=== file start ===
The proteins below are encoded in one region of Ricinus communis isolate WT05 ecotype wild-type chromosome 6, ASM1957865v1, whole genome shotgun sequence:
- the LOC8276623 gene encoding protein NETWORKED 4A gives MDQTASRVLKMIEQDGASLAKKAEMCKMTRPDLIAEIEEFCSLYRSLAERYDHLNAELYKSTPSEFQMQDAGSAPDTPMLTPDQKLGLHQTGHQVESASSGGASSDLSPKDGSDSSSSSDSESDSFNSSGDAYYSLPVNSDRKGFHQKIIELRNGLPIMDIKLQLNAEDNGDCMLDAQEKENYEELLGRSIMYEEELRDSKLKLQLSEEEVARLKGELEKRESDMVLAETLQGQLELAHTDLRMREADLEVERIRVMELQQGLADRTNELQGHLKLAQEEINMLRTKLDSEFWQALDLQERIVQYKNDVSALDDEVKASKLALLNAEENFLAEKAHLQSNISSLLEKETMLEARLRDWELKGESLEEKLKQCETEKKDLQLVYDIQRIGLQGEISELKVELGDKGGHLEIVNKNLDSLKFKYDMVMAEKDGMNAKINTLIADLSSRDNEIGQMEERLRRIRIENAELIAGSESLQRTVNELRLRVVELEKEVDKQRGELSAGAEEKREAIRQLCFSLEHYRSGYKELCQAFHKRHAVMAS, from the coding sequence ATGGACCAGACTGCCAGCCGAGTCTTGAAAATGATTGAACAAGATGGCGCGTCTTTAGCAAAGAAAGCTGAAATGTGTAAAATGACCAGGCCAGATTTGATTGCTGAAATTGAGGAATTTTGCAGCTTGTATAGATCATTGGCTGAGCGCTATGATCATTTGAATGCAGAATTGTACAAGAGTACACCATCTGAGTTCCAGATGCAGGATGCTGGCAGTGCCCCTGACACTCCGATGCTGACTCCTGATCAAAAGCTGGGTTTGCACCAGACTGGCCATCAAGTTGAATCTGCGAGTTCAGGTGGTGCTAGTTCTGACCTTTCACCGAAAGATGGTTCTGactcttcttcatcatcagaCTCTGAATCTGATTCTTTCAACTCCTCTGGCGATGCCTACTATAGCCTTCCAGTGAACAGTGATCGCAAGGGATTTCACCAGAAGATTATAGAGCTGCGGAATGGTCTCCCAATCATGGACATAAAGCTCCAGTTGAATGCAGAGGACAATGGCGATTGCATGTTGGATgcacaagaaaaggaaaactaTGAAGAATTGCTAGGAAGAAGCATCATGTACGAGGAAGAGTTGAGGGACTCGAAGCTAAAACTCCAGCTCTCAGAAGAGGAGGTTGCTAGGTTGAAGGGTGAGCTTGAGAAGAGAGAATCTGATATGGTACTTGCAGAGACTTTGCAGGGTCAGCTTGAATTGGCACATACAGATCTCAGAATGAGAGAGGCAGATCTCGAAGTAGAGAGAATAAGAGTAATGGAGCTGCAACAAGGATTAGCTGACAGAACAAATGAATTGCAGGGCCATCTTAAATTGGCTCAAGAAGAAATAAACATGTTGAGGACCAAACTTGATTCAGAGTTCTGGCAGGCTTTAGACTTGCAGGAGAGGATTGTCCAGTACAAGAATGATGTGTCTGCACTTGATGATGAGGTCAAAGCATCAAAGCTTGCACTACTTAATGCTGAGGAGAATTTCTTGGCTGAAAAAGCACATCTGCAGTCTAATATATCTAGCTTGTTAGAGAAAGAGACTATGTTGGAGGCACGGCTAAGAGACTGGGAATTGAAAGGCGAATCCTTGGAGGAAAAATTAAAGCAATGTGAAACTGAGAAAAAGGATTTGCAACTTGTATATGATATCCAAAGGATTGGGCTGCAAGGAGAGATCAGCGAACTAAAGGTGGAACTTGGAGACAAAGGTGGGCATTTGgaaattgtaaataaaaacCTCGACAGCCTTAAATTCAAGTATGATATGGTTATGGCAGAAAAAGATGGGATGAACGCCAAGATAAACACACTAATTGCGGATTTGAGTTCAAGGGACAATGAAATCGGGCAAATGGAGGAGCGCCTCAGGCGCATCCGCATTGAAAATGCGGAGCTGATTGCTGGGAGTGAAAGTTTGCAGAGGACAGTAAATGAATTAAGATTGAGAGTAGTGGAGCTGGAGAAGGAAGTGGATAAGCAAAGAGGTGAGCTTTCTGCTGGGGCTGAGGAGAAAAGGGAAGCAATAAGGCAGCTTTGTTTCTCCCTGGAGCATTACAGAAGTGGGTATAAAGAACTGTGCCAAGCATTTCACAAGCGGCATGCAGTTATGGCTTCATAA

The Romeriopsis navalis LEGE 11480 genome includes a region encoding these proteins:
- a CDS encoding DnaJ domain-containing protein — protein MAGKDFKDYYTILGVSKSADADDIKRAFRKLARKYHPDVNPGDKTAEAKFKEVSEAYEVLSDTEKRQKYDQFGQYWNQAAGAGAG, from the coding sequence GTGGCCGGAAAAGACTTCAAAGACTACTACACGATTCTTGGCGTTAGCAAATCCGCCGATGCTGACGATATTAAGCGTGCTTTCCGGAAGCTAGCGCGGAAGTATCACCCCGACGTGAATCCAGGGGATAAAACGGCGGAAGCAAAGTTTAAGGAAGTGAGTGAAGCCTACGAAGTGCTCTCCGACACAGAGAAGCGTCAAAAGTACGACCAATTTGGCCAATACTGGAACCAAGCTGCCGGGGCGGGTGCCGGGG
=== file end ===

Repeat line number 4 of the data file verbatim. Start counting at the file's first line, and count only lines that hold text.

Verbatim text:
- a CDS encoding DnaJ domain-containing protein — protein MAGKDFKDYYTILGVSKSADADDIKRAFRKLARKYHPDVNPGDKTAEAKFKEVSEAYEVLSDTEKRQKYDQFGQYWNQAAGAGAG, from the coding sequence GTGGCCGGAAAAGACTTCAAAGACTACTACACGATTCTTGGCGTTAGCAAATCCGCCGATGCTGACGATATTAAGCGTGCTTTCCGGAAGCTAGCGCGGAAGTATCACCCCGACGTGAATCCAGGGGATAAAACGGCGGAAGCAAAGTTTAAGGAAGTGAGTGAAGCCTACGAAGTGCTCTCCGACACAGAGAAGCGTCAAAAGTACGACCAATTTGGCCAATACTGGAACCAAGCTGCCGGGGCGGGTGCCGGGG